By Taylor Jordan (she/her), Dalhousie Medical Student (Class of 2023), Service Learning program participant
MainLine Needle Exchange is a North-End Halifax organization well known for their needle exchange service, but they also provide many additional services and supports that serve their goal of harm reduction. As participants in the Service Learning Program, my classmate Brianne Cruickshank and I designed 5 minute education/resource “huddles” on harm reduction in acute care delivery. These were to be delivered to acute care providers to increase awareness of community resources for hospitalized patients who inject drugs. Unfortunately, due to Covid-19 restrictions in 2021, we could not deliver the final product. The plans for our project were passed along in hopes that future Service Learning students will be able to deliver this type of efficient, concise, and accessible education within the acute care setting. The importance of this type of project was highlighted when we were working to identify hospital units that would allow us to deliver our huddles to their staff; hospital administrators informed us that only specific floors would benefit from education on harm reduction for patients who are hospitalized and who inject drugs. This highlighted the pervasive bias within the formal health care system that members of the People who inject drugs (PWID) community only experience health problems related to their drug use behaviors.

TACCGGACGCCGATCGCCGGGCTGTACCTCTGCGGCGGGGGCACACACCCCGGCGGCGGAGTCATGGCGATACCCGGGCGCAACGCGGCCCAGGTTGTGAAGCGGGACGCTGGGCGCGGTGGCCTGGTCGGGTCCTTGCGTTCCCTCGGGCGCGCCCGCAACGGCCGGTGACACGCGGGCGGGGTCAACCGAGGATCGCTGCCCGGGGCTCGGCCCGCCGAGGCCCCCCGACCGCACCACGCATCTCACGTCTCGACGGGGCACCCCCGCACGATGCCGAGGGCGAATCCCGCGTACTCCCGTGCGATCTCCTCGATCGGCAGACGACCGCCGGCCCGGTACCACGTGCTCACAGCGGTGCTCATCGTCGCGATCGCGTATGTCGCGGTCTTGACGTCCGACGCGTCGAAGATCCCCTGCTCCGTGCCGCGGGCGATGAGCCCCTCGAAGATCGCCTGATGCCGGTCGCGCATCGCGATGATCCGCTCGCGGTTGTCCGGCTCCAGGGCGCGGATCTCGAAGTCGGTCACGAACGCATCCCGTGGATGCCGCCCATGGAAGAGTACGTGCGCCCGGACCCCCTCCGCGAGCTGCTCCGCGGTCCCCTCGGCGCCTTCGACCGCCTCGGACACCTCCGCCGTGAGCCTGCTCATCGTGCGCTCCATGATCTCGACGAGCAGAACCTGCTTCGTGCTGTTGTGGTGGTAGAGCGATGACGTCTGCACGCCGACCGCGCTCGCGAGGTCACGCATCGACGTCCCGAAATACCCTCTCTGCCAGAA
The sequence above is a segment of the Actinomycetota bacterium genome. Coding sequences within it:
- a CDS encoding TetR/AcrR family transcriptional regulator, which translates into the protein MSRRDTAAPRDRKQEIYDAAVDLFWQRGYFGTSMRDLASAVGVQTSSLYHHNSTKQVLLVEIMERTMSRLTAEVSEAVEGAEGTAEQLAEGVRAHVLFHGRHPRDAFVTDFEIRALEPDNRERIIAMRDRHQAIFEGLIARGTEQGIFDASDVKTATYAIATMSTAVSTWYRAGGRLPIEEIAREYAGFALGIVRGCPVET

Through the medical school curriculum and Service Learning program material, I have been introduced to the theory of intersectionality. Intersectionality has provided me with a framework to better understand the experiences of the community MainLine serves. People who inject drugs (PWID) may not only experience discrimination related to their health behaviors, but many individuals belong to more than one minority social group, including groups related to gender, sexuality, class, economic status, and mental health status. Additionally, PWID are unique amongst social groups that are treated inequitably because they experience criminalization of their lifestyle, an additional intersectional axis shaping their lives and experiences. In some circumstances, informal and formal groups that should represent social support networks for PWID may consciously or unconsciously perpetuate stigma and inequitable access to resources for PWID. Intersectionality attempts to illustrate that there can be layers of discrimination felt by one individual due to multiple aspects of their identify which overlap and intensify one another. This is important information for me to be aware of as I move forward into my career as a physician, interacting with the health care system and diverse community members daily. I believe the art of medicine requires recognizing the unique location of each person within various intersectional axes of identity which influence their life and experiences.